As the gravel scene explodes, more and more riders are looking for longer adventures. And Apidura is right there with a bag for that, with arguably some of the best aesthetics on the market. In this interview, founder Tori Fahey (pronounced “fay”) tells us where the inspiration to start the company came from, how they design the bags, and the challenges of launching and growing. And Watts and I give a few more hints as to our intro/outro voiceover’s identity…see if you can guess who she is and we’ll send you a pile of goodies!

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  1. marc on

    Well, for me it is just a marketing company producing overseas, while the original inventors still produce in us and take the risk of the entrepreneur.

    • Hurricane on

      Not true. Im sure every American entrepreneur would love to produce their products in the USA but the cost constraints to do so are sometimes cost prohibitive. Most everybody whats a great product at a great price, but most are not willing to pay up, or even care if its made here. You cant blame an entrepreneur for trying to make a profit( which is usually a lot less than that of the re seller) after paying all of their expenses such as material, manufacturing, liability, advertising, etc.

    • Tyler Benedict on

      Does it really matter where it’s made? And with a (U.S.) government that’s making policy to effectively discourage on-shore manufacturing, assembly, and packaging jobs, any smart entrepreneur and business is almost forced to move much of that overseas in order to remain competitive. But they’re based in London, which presents its own issues with Brexit and everything else. Europe has it’s own weird laws and restrictions by country. None of it’s ideal for a small business that’s actually making a physical product.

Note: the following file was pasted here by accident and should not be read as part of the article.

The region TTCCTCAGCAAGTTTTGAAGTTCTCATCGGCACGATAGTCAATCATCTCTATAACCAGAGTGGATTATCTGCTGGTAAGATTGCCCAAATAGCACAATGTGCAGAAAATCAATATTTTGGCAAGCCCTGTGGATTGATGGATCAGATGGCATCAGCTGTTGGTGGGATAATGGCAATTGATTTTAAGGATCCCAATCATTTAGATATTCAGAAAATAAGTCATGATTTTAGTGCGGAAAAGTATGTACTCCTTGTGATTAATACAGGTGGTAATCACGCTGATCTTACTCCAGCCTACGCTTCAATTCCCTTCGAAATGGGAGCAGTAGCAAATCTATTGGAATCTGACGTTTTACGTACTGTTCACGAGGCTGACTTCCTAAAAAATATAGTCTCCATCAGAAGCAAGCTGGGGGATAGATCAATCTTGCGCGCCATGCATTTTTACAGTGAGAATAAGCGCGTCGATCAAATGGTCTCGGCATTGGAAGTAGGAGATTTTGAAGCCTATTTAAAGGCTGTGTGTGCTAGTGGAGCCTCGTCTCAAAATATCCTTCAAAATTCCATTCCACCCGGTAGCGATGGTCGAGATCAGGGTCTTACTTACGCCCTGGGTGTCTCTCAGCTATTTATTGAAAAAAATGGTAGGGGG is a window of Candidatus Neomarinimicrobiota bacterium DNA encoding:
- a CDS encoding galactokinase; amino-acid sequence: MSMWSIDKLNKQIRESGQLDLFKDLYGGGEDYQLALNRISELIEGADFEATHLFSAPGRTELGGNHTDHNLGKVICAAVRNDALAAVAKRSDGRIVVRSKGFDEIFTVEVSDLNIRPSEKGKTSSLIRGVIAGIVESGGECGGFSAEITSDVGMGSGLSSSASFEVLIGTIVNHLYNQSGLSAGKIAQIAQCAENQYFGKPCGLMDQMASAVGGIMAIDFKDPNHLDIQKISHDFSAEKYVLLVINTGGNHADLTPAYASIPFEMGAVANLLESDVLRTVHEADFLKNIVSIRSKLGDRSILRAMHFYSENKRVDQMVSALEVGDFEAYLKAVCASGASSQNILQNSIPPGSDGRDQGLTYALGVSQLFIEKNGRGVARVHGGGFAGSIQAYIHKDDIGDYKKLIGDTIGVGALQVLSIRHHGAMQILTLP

I’d argue that they’re as much of an entrepreneur as anyone else that’s started and still actively involved in the day-to-day of the company. They do the design and testing in-house. And they have to buy minimums and then warehouse them and then hope everything sells. At the heart of it, every CPG company is a marketing company. Every service company is a marketing company. Without marketing, no one finds your product, and you don’t sell any.

    • K-Pop is dangerous to your health on

      So by your floppy critique of what makes an entrepreneur, one of the originals that you mention (Revelate) has been producing much of their lineup in China for the last few years. I’m sure Eric will be really bummed to hear he’s just a marketing company. [rolleyes]

      • Marc on

        Well, companys like apidura or Blackburn create the pressure by producing overseas, and it makes it way harder for all others to keep production local. Labor costs are higher, environment costs, margins are much lower. So in the end everybody is forced to move production overseas. Jobs will be gone, the knowledge, the culture. Stuff will be produced in some sweatshop, who don’t know what they produce.

        This is everybodys right to do and this is not meant as an apidura diss, but for me it is a huge difference to rent a contractor in asia or pay your own workers with social security etc.

        In the end the customers decide. Just some insights which got overseen all the time.

        Maybe apidura is interested so shed some light here?

        • K-Pop is dangerous to your health on

          There are more domestic bicycle bag makers than ever before, some even using locally sourced materials producing out of small shops even garages from their homes. So it’s not like you don’t have a choice. Speak with your wallet instead of trying to backpedal disses, which your original statement was. Your criticism here is nothing but an an exercise in melodrama. The vast majority of the bicycle industry is connected to Asia in some way, even the smallest makers.. and this didn’t just happen yesterday.

  2. Tyler Benedict on

    All – the silence after the interview has been fixed, it now segues directly into our post-interview recap. If you’re already downloaded the file before 8:45am EDT June 11, just fast forward a couple minutes after the interview, or delete and re-download. Thanks for listening!


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